Human Rights Suffer in Lead-up to China-US “Human Rights Dialogue”

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Human Rights Suffer in Lead-up to China-US “Human Rights Dialogue”
US should take necessary measures to ensure meaningful progress from Dialogue

(Chinese Human Rights Defenders, May 26, 2008) – In the lead-up to meetings between Chinese and United States officials to discuss human rights in Beijing this week-the first such dialogue to be held since 2002–, Chinese authorities have placed many Beijing-based human rights activists and lawyers under tightened surveillance.

On May 24, Wan Yanhai (万延海), head of China’s leading HIV/AIDS organization, Aizhixing Institute, was told by police from the National Security Unit under Beijing Public Security Bureau (PSB) Haidian Sub-division that he will be subjected to tightened surveillance in the coming days. Police guard the entrance to his home around the clock. When he goes out, he has to travel in a police car and is escorted by other police cars. Although the police presented no warrant nor gave any reason for such treatment, it is strongly suspected that the restrictions on Wan’s movement are related to the China-US human rights dialogue.

On May 23 and 24, National Security police visited Zeng Jinyan (曾金燕), blogger, rights activist and wife of imprisoned rights defender, Hu Jia (胡佳). They told her that she would not be allowed to leave her home and that they would watch her even more closely because “a U.S. delegation wants to meet you”. Zeng has been under “residential surveillance” (jianshi juzhu) without legal authorization since April, 2004, though lately she has been able to go out for chores. She has requested to visit Hu, her husband, in prison next week and is worried that she will be barred from doing so.

A number of Beijing-based lawyers who agreed to meet with US representatives for dinner on May 27, including Mo Shaoping (莫少平) and Zhang Xingshui (张星水), have been questioned and warned against attending the event by police from the National Security Unit of Beijing PSB. Mr. Zhang said he may not attend the meeting due to the pressure.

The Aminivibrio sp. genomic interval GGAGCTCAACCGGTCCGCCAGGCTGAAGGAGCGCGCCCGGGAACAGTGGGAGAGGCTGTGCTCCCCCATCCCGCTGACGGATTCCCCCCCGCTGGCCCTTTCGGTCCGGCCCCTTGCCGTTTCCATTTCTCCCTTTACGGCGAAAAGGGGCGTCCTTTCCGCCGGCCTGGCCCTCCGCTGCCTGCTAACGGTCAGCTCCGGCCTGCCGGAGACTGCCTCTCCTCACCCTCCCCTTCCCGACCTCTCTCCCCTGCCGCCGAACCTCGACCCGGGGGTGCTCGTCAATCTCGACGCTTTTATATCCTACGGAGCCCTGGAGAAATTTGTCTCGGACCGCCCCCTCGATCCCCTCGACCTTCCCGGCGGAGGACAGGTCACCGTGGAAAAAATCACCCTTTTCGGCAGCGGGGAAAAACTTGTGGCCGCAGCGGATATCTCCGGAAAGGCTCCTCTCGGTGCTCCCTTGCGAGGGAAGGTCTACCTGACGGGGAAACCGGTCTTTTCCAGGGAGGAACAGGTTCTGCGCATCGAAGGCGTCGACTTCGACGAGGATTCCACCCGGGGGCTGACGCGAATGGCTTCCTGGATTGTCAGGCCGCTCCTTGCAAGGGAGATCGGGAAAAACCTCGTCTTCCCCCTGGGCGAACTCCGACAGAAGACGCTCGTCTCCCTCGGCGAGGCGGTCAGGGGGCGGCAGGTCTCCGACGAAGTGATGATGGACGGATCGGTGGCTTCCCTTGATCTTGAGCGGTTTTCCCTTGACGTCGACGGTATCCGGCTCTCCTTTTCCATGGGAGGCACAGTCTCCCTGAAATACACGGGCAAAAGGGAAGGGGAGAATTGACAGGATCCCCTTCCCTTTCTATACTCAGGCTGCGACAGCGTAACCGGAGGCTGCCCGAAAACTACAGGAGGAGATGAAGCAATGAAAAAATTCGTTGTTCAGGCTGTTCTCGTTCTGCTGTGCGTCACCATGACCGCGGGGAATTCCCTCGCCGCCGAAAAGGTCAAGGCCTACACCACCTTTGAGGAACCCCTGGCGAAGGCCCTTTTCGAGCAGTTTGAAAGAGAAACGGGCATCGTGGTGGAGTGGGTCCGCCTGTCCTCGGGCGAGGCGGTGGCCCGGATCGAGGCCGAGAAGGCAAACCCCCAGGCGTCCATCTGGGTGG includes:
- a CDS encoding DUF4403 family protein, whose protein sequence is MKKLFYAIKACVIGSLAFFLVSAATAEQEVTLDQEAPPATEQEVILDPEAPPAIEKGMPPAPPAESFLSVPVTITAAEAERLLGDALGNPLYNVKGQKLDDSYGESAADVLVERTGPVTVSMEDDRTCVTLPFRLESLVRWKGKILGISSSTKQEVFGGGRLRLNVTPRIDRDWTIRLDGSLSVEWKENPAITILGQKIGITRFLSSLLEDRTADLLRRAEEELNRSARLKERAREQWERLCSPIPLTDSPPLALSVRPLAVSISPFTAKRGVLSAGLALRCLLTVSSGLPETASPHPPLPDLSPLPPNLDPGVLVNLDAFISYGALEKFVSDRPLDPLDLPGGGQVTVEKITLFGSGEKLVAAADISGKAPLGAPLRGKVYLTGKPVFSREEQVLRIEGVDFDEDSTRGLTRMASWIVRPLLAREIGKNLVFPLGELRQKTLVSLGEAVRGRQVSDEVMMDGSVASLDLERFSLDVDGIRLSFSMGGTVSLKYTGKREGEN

The following Beijing-based activists have also been placed under surveillance: Gao Hongming (高洪明), member of the China Democracy Party; Xu Yonghai (徐永海), activist for religious freedom; Jia Jianying (贾建英), wife of the imprisoned political activist, He Depu (何德普); Chen Yongmiao (陈永苗), activist and scholar; Li Hai (李海), student activist during the 1989 Tiananmen massacre and former political prisoner; Qi Zhiyong (齐志勇), activist who was shot during the 1989 Tiananmen massacre and left disabled; and others who wish to remain anonymous.

“Why are we under house arrest when the Americans solemnly come to speak about human rights? I hope the [US] representatives will discuss this problem with the Chinese government,” said one activist. “They are welcome to come to my home. The people monitoring me are sitting right outside my window. They are so close that they can hear me breathing.”

CHRD condemns the heightened surveillance and restrictions on movement of human rights activists during the US-China Human Rights Dialogue. Chinese authorities have violated the activists’ rights to freedom of liberty and of movement guaranteed in, respectively, Articles 9 and 12 of the International Covenant on Civil and Political Rights. These rights are also enshrined in Article 37 of the Chinese Constitution.

CHRD calls on the US government to condemn the human rights violations related to the Human Rights Dialogue. US representatives should make meeting the independent civil society activists whom the authorities are trying to confine one of the benchmarks of genuine and frank dialogue.

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